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Mapping Academic Values in the Disciplines

A Corpus-Based Approach


Davide Simone Giannoni

A broad strand of applied linguistic research has focused on the language of science and scholarship, stressing its role in the construction and negotiation of knowledge claims. Central to the success of such texts is the use of evaluative expressions encoding what is considered to be desirable or undesirable in a given domain. While the speech acts relevant to evaluation have been extensively researched, little is known of the underlying values they encode. This volume seeks to fill the gap by exploring the main facets of academic value in a corpus of research articles from leading journals in anthropology, biology, computer science, economics, engineering, history, mathematics, medicine, physics and sociology. The collocations and qualified entities associated with such variables in the corpus provide insights into how scholars draw on a repertoire of conventional, largely unqualified, axiological meanings instrumental to the production of new knowledge in their field.


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1. Introduction 13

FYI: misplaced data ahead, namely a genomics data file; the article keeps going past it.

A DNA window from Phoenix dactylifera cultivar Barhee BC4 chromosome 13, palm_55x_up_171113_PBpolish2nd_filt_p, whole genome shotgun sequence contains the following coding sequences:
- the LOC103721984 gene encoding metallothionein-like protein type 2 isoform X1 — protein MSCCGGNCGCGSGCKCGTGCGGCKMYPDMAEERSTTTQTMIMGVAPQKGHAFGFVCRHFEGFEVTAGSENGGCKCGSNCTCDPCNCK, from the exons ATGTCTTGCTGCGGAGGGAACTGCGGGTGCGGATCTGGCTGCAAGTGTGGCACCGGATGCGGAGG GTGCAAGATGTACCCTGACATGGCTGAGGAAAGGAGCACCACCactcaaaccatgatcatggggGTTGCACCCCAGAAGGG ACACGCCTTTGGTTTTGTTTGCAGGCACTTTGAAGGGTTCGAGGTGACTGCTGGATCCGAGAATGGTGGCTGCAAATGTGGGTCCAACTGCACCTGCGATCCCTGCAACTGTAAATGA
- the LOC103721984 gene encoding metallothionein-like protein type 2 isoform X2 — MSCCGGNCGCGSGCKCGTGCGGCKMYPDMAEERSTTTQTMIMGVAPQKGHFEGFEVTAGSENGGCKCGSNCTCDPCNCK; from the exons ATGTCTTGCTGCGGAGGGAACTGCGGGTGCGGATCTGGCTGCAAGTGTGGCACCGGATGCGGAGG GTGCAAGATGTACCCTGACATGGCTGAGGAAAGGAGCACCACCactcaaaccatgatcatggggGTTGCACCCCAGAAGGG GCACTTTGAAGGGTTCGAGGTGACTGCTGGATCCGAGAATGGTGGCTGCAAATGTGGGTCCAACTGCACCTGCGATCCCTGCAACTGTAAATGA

13 1. Introduction The notion of value is central to the development of Western thought. For the OED (2009) ‘value’ is “The relative status of a thing, or the estimate in which it is held, according to its real or supposed worth, usefulness, or importance [...] the personal or societal judgment of what is valuable and important in life” – a definition that reflects the relativity of value and its dependence upon social interaction. Human transactions rely heavily on this notion and a whole strand of economic research is devoted to the investigation of value theory. The concept is equally prominent in the social sciences, psychology and theology. In philosophy it is the domain of axiology, which targets the investigation of what is both ethically and aesthetically appropriate in human experience. As discourse reflects and reinforces the values prized by a given community, its investigation is likely to provide textual evidence of which qualities or aspects of reality are regarded as desirable or undesirable by its members. Whatever the field of enquiry, knowledge claims are being constantly challenged and (re)negotiated through language. This area of linguistic research has particularly attracted scholars concerned with the wording of scientific writing, which “illustrates one way in which the values of academic communities are articulated in discourse meanings” (Hyland 1997: 20). Some of the most often-quoted values that guide the academic community are collegiality, competitiveness and empiricism. The aim of the present study is to extend our understanding of what values are most prominent in...

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